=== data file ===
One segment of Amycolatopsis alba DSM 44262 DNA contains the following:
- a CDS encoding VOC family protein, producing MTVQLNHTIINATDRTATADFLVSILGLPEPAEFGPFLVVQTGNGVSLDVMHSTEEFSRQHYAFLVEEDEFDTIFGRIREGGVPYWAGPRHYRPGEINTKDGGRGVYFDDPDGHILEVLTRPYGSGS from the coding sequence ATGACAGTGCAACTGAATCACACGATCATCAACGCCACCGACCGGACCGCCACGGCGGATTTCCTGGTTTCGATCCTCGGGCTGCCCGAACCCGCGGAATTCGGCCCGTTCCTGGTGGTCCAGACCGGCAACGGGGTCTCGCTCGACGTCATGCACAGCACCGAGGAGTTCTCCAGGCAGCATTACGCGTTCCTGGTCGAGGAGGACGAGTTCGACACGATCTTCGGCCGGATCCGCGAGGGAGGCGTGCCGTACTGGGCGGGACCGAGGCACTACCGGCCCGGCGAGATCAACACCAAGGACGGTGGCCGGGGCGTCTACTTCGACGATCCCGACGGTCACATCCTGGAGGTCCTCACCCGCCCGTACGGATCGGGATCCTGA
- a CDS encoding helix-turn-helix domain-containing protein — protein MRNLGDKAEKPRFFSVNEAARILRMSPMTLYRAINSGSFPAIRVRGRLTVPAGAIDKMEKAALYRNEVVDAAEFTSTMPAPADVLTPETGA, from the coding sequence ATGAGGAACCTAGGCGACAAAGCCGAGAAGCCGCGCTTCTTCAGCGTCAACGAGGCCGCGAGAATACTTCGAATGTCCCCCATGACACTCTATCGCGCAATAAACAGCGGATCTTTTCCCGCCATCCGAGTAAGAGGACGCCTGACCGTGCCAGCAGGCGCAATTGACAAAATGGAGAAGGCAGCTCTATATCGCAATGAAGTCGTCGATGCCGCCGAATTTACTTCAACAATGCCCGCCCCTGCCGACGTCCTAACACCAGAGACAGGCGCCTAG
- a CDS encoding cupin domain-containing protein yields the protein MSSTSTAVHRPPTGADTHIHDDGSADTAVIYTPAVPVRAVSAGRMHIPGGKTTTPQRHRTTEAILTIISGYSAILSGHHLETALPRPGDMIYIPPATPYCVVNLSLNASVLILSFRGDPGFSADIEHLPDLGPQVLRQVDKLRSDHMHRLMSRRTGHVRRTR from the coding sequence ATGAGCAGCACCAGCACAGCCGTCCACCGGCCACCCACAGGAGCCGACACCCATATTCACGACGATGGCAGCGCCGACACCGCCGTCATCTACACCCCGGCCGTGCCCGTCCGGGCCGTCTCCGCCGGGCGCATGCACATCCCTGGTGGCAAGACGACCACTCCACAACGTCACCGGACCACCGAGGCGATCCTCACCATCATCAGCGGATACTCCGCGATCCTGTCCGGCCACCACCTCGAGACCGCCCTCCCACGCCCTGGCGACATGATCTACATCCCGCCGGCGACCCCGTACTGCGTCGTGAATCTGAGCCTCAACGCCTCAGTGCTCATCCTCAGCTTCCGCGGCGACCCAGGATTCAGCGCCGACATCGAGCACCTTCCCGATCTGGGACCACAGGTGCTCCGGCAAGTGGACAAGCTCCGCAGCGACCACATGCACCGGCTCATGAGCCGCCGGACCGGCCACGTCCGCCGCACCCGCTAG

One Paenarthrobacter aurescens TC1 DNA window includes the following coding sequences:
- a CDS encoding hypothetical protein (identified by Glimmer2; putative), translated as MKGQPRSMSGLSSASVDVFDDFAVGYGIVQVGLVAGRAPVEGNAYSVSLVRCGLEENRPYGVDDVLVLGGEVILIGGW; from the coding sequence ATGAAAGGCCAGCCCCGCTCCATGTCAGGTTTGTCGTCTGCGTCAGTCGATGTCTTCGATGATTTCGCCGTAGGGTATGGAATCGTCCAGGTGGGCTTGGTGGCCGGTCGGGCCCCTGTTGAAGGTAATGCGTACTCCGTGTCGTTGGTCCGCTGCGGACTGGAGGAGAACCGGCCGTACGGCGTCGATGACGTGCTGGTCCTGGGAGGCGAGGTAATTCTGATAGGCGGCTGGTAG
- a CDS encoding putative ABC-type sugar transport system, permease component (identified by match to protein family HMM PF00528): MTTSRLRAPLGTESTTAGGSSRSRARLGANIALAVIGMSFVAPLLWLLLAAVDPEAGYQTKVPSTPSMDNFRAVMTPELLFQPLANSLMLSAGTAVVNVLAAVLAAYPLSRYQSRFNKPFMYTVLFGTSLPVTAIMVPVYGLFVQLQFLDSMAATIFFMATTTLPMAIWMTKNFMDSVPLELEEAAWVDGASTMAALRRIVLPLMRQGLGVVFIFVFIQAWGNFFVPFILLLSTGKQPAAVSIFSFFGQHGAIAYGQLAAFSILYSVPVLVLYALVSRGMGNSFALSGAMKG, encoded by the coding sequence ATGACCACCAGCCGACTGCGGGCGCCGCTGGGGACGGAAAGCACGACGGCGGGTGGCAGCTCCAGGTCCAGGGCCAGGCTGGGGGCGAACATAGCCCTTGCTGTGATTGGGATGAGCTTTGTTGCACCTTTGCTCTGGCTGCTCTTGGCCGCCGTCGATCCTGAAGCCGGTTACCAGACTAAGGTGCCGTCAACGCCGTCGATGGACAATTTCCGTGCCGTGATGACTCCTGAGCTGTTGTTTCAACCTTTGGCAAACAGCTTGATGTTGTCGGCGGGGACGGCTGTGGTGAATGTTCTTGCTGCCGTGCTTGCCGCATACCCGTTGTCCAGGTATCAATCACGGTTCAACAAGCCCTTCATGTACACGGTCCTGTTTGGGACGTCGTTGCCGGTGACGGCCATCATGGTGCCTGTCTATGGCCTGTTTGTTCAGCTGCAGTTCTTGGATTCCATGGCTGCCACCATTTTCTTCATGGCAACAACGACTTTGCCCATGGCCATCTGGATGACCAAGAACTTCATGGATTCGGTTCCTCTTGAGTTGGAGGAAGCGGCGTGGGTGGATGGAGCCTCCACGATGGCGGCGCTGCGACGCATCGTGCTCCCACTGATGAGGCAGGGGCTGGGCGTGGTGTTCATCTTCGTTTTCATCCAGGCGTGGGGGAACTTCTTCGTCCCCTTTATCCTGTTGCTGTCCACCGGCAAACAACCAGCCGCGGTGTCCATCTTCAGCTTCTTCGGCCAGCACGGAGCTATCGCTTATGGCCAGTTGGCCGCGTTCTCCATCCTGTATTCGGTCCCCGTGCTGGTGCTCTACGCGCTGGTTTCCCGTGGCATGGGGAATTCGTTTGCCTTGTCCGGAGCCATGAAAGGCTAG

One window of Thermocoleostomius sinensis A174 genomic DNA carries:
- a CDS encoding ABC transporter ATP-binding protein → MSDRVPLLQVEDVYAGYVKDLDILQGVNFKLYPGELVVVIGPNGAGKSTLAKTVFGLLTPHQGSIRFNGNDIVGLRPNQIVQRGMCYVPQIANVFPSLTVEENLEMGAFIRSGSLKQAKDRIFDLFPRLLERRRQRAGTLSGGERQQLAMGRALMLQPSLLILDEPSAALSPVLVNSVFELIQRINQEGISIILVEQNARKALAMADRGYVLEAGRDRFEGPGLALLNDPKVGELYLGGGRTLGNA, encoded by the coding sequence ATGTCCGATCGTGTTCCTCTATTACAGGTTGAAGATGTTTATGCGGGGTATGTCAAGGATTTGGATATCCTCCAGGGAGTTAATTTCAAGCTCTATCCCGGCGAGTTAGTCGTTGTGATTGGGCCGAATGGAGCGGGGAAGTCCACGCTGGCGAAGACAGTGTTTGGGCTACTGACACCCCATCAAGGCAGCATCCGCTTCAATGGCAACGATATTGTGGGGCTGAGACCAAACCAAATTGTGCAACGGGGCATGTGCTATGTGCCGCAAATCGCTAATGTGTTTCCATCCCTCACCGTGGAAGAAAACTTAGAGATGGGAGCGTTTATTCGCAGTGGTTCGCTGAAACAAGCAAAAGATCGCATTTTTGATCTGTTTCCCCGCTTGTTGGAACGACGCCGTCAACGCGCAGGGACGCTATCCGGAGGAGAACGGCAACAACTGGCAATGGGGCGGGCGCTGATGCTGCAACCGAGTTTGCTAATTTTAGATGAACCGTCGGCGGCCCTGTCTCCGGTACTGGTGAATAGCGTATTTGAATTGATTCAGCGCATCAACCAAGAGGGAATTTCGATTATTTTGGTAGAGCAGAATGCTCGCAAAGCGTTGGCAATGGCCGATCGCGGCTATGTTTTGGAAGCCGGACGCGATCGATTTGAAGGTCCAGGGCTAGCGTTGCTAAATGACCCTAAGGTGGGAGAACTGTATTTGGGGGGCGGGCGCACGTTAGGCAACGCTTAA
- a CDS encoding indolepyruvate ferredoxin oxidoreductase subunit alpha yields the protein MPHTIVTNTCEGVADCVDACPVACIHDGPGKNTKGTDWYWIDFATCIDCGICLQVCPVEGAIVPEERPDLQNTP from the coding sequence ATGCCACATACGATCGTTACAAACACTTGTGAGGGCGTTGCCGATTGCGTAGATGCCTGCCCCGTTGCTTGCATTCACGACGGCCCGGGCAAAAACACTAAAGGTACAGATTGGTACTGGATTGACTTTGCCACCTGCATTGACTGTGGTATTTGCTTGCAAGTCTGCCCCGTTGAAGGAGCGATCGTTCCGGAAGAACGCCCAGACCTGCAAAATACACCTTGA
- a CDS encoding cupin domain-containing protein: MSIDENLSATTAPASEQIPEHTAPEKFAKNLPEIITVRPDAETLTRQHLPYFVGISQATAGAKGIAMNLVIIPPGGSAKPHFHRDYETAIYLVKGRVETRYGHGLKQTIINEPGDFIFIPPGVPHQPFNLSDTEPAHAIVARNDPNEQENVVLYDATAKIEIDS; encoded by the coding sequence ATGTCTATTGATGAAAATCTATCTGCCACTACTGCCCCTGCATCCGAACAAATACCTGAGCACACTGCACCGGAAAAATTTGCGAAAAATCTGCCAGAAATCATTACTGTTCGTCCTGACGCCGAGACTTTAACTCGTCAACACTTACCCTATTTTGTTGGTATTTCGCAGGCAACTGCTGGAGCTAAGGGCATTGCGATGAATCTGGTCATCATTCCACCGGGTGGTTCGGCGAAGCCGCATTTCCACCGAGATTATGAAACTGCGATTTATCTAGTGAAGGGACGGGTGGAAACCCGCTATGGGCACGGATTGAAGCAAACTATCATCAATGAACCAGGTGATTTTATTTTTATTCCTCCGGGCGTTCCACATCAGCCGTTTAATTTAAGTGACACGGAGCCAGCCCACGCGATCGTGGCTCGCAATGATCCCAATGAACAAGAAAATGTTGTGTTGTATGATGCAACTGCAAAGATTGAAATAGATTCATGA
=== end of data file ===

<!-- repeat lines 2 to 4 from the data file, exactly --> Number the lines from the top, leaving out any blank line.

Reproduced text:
- a CDS encoding VOC family protein, producing MTVQLNHTIINATDRTATADFLVSILGLPEPAEFGPFLVVQTGNGVSLDVMHSTEEFSRQHYAFLVEEDEFDTIFGRIREGGVPYWAGPRHYRPGEINTKDGGRGVYFDDPDGHILEVLTRPYGSGS from the coding sequence ATGACAGTGCAACTGAATCACACGATCATCAACGCCACCGACCGGACCGCCACGGCGGATTTCCTGGTTTCGATCCTCGGGCTGCCCGAACCCGCGGAATTCGGCCCGTTCCTGGTGGTCCAGACCGGCAACGGGGTCTCGCTCGACGTCATGCACAGCACCGAGGAGTTCTCCAGGCAGCATTACGCGTTCCTGGTCGAGGAGGACGAGTTCGACACGATCTTCGGCCGGATCCGCGAGGGAGGCGTGCCGTACTGGGCGGGACCGAGGCACTACCGGCCCGGCGAGATCAACACCAAGGACGGTGGCCGGGGCGTCTACTTCGACGATCCCGACGGTCACATCCTGGAGGTCCTCACCCGCCCGTACGGATCGGGATCCTGA
- a CDS encoding helix-turn-helix domain-containing protein — protein MRNLGDKAEKPRFFSVNEAARILRMSPMTLYRAINSGSFPAIRVRGRLTVPAGAIDKMEKAALYRNEVVDAAEFTSTMPAPADVLTPETGA, from the coding sequence ATGAGGAACCTAGGCGACAAAGCCGAGAAGCCGCGCTTCTTCAGCGTCAACGAGGCCGCGAGAATACTTCGAATGTCCCCCATGACACTCTATCGCGCAATAAACAGCGGATCTTTTCCCGCCATCCGAGTAAGAGGACGCCTGACCGTGCCAGCAGGCGCAATTGACAAAATGGAGAAGGCAGCTCTATATCGCAATGAAGTCGTCGATGCCGCCGAATTTACTTCAACAATGCCCGCCCCTGCCGACGTCCTAACACCAGAGACAGGCGCCTAG
- a CDS encoding cupin domain-containing protein yields the protein MSSTSTAVHRPPTGADTHIHDDGSADTAVIYTPAVPVRAVSAGRMHIPGGKTTTPQRHRTTEAILTIISGYSAILSGHHLETALPRPGDMIYIPPATPYCVVNLSLNASVLILSFRGDPGFSADIEHLPDLGPQVLRQVDKLRSDHMHRLMSRRTGHVRRTR from the coding sequence ATGAGCAGCACCAGCACAGCCGTCCACCGGCCACCCACAGGAGCCGACACCCATATTCACGACGATGGCAGCGCCGACACCGCCGTCATCTACACCCCGGCCGTGCCCGTCCGGGCCGTCTCCGCCGGGCGCATGCACATCCCTGGTGGCAAGACGACCACTCCACAACGTCACCGGACCACCGAGGCGATCCTCACCATCATCAGCGGATACTCCGCGATCCTGTCCGGCCACCACCTCGAGACCGCCCTCCCACGCCCTGGCGACATGATCTACATCCCGCCGGCGACCCCGTACTGCGTCGTGAATCTGAGCCTCAACGCCTCAGTGCTCATCCTCAGCTTCCGCGGCGACCCAGGATTCAGCGCCGACATCGAGCACCTTCCCGATCTGGGACCACAGGTGCTCCGGCAAGTGGACAAGCTCCGCAGCGACCACATGCACCGGCTCATGAGCCGCCGGACCGGCCACGTCCGCCGCACCCGCTAG